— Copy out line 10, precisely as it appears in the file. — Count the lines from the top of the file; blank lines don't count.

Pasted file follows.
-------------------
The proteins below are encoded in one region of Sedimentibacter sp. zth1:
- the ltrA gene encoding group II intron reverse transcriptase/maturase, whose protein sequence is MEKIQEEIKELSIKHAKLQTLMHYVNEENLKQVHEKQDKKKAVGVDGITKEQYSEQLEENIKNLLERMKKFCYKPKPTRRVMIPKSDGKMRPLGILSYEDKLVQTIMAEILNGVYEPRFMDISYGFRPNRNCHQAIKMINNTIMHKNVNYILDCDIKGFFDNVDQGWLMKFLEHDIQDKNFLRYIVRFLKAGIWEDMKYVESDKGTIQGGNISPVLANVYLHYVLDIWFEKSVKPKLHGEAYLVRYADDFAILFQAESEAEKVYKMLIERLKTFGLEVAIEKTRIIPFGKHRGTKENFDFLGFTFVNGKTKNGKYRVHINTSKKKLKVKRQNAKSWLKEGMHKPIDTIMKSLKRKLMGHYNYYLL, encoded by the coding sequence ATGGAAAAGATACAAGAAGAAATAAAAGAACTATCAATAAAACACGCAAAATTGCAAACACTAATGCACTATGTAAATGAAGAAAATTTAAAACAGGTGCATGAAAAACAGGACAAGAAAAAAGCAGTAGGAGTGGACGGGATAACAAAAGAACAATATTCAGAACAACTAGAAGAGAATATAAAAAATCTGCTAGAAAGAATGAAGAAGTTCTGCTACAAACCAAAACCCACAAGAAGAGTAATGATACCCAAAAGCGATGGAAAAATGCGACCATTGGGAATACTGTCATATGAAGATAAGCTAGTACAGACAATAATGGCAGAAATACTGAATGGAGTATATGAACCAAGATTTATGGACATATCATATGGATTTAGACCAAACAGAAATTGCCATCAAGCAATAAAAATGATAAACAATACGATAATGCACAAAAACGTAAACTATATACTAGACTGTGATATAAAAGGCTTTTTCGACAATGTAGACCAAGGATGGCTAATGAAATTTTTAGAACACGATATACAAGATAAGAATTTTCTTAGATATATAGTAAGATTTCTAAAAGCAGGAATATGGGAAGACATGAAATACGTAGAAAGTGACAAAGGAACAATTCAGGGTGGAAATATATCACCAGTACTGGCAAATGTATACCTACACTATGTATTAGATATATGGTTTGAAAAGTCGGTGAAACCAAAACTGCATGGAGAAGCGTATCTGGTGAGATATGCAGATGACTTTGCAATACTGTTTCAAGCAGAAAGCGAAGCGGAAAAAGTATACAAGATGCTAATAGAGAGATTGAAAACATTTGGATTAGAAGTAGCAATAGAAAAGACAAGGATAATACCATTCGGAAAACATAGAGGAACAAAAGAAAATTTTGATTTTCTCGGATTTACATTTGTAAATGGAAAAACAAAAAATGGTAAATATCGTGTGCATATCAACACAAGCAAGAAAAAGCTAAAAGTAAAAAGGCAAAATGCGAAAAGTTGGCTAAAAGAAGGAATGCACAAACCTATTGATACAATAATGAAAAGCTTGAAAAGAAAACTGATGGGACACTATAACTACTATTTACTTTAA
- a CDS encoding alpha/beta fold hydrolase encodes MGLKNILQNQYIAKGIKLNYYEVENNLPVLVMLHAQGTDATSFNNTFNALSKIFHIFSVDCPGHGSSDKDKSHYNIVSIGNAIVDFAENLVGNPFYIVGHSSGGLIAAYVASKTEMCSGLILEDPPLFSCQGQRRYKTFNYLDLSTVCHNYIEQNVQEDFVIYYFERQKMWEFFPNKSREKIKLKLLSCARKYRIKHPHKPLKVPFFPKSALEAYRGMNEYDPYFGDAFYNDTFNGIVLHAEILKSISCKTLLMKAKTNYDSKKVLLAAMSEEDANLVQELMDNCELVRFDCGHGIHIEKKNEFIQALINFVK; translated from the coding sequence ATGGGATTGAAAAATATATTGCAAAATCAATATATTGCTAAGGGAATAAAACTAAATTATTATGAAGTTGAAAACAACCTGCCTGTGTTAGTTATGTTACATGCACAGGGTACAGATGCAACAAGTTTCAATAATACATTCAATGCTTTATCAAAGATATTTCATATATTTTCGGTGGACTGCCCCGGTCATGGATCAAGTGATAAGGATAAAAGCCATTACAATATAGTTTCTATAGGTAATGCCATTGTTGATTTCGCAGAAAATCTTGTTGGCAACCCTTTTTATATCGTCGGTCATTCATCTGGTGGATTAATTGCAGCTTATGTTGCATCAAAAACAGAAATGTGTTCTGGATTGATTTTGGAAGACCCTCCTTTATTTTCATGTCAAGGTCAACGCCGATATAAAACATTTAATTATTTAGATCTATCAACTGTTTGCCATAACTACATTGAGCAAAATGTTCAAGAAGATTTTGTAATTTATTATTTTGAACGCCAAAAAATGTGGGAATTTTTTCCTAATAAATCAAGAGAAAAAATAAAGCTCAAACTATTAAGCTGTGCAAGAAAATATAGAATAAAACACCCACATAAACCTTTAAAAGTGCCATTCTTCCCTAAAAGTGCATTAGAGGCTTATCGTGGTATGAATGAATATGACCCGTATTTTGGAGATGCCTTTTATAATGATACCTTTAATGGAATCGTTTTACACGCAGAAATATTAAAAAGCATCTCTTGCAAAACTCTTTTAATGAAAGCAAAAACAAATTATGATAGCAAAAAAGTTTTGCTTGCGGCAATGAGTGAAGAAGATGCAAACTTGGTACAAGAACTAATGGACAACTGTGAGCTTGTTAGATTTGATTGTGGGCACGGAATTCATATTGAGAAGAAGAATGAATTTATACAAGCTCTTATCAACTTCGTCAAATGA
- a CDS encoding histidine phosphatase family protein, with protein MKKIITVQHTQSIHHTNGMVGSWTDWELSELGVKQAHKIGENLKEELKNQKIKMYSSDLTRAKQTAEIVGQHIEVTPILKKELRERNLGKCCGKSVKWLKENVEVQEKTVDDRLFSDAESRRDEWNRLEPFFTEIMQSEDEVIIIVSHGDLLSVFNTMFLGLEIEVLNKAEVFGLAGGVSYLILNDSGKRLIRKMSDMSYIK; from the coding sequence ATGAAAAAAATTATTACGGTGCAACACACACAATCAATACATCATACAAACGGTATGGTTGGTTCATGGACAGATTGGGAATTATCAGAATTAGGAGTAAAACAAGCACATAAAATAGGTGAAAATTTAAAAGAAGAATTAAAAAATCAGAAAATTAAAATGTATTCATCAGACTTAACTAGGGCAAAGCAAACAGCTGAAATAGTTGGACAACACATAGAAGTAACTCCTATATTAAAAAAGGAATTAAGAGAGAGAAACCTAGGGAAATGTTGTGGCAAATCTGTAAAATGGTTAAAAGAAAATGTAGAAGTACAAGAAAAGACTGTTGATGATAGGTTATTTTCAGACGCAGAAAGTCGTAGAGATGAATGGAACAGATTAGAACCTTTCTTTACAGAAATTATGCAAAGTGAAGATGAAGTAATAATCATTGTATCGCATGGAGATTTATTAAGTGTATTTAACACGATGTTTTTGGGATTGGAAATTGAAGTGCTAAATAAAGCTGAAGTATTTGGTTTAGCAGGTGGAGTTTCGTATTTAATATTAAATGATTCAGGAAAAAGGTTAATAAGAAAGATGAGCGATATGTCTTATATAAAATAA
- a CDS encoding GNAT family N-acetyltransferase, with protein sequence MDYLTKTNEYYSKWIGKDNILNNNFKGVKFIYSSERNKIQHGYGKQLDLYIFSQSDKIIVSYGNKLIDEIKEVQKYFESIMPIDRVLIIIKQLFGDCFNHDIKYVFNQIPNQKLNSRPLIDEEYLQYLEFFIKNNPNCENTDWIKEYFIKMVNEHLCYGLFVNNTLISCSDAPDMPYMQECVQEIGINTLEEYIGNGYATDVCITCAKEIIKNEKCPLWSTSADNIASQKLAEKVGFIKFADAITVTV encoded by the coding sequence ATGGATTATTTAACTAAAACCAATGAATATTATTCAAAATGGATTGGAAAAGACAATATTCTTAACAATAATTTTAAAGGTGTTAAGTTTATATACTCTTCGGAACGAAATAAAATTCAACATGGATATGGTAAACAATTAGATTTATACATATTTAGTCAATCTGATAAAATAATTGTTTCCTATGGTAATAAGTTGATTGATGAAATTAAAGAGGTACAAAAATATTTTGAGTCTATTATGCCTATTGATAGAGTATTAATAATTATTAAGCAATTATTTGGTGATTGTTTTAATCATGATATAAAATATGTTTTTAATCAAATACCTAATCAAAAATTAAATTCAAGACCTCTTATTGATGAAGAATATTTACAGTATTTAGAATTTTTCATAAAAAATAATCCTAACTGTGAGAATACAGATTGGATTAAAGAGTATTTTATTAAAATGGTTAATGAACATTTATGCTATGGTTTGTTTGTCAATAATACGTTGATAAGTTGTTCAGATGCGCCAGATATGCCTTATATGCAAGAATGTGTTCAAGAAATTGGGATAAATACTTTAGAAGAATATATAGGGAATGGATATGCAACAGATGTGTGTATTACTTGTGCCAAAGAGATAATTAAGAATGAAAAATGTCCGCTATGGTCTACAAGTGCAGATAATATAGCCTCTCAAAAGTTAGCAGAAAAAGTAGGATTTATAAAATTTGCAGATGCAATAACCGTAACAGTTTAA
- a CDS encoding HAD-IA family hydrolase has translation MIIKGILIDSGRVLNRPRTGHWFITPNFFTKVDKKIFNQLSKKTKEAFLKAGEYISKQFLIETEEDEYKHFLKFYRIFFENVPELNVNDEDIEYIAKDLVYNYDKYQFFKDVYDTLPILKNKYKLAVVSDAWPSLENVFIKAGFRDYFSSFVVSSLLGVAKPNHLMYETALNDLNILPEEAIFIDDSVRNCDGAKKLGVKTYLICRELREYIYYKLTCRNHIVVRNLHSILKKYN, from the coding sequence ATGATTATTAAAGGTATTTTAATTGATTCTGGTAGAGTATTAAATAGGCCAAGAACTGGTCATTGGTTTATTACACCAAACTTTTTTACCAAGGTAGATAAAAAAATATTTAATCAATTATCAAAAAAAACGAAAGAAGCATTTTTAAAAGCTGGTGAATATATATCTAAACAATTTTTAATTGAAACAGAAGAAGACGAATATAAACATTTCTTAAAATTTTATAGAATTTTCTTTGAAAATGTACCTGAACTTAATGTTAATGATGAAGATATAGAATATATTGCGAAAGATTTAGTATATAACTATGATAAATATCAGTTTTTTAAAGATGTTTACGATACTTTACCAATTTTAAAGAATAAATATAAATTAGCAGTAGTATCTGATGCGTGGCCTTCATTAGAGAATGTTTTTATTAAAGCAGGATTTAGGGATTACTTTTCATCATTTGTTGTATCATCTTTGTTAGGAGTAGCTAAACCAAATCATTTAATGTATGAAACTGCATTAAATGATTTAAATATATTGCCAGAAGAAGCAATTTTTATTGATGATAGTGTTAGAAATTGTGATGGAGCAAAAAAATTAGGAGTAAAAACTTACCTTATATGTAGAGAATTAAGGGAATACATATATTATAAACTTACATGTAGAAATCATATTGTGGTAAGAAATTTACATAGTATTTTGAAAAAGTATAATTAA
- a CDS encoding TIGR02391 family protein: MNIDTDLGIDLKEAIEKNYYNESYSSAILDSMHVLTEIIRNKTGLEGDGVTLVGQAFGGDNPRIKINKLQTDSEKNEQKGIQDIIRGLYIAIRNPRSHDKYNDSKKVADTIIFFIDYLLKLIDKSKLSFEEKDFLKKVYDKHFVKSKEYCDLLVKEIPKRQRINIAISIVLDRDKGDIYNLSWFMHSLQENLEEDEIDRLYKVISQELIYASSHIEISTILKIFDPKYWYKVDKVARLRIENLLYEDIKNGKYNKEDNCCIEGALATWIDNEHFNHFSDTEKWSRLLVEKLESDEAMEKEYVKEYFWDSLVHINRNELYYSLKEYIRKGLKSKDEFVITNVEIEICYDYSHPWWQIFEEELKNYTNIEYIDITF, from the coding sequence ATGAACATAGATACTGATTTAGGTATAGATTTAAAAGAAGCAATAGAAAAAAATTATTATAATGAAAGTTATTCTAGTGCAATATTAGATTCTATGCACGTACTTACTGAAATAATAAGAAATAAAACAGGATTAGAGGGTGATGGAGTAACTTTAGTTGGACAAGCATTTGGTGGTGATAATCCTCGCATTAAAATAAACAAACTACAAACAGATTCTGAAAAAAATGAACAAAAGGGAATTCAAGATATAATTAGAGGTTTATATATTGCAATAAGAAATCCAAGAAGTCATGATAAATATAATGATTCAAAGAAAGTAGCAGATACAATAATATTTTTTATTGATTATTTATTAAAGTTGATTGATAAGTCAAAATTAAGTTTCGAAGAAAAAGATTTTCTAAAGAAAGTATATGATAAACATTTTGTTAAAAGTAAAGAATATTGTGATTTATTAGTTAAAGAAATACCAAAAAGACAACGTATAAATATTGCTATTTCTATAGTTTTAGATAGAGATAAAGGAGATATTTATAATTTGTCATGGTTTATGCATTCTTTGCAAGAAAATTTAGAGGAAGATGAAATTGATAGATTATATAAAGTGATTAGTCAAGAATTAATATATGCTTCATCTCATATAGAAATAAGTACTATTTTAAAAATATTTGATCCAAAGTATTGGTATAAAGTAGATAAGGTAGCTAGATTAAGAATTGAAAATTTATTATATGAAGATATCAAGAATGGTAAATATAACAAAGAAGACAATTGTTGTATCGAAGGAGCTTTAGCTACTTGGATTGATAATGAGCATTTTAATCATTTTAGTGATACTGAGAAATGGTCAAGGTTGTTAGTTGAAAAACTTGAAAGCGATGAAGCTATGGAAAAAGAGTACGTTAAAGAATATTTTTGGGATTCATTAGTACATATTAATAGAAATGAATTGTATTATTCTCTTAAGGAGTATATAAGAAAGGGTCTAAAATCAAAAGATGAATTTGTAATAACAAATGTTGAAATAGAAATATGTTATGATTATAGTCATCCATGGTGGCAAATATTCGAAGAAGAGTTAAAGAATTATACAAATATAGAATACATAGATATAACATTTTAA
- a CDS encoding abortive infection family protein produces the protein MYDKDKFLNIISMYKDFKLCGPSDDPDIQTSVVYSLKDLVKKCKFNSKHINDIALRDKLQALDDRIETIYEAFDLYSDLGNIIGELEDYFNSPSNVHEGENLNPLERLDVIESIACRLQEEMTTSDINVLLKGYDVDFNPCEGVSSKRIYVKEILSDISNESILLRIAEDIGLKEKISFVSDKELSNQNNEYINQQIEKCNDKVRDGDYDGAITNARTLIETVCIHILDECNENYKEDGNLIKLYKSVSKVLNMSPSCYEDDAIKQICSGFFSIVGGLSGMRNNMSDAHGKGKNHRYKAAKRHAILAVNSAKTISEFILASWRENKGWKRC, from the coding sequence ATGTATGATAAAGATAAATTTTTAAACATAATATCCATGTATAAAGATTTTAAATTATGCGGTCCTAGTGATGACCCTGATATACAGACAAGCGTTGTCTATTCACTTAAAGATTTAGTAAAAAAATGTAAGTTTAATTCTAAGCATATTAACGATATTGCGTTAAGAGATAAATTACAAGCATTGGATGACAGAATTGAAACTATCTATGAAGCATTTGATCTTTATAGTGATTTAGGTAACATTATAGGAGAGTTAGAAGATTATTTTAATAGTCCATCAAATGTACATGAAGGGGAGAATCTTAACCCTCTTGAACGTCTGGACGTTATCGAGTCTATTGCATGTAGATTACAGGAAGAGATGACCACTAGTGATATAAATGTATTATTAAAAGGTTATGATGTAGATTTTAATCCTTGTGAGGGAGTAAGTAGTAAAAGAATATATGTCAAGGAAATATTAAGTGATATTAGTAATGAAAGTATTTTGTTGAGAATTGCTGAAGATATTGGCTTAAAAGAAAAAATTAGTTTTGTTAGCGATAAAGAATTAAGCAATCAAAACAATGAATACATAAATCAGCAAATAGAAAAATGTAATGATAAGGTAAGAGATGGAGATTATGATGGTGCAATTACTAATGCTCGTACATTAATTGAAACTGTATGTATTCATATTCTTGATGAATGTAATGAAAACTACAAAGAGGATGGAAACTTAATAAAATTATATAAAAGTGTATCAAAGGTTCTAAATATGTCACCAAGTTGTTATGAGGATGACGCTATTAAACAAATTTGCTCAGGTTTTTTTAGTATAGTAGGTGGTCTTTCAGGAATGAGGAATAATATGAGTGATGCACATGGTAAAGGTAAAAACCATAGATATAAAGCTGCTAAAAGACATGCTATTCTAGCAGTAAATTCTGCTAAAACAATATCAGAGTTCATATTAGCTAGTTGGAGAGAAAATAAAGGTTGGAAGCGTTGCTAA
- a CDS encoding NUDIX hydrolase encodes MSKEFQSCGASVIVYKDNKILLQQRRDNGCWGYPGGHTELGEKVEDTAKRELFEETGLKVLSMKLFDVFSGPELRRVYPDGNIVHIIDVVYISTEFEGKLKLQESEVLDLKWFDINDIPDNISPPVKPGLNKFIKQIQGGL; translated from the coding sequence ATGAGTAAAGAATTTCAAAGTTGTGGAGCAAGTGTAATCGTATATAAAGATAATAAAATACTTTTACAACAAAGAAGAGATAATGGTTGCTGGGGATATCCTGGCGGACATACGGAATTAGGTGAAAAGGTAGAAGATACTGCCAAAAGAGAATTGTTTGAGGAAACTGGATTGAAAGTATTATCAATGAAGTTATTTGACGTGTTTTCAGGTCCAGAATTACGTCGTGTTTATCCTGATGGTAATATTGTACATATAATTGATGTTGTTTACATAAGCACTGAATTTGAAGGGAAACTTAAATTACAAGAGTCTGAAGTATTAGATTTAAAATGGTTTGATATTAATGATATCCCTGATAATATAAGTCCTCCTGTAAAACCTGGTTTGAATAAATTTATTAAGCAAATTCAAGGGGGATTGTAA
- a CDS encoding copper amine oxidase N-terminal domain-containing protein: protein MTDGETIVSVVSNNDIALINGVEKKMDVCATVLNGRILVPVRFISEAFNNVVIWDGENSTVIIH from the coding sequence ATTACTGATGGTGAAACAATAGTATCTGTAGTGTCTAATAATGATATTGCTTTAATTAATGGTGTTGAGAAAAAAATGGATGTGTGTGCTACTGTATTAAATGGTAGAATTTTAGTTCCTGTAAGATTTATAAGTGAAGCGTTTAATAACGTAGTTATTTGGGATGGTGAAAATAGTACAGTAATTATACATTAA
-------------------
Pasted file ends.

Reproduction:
- a CDS encoding copper amine oxidase N-terminal domain-containing protein: protein MTDGETIVSVVSNNDIALINGVEKKMDVCATVLNGRILVPVRFISEAFNNVVIWDGENSTVIIH from the coding sequence ATTACTGATGGTGAAACAATAGTATCTGTAGTGTCTAATAATGATATTGCTTTAATTAATGGTGTTGAGAAAAAAATGGATGTGTGTGCTACTGTATTAAATGGTAGAATTTTAGTTCCTGTAAGATTTATAAGTGAAGCGTTTAATAACGTAGTTATTTGGGATGGTGAAAATAGTACAGTAATTATACATTAA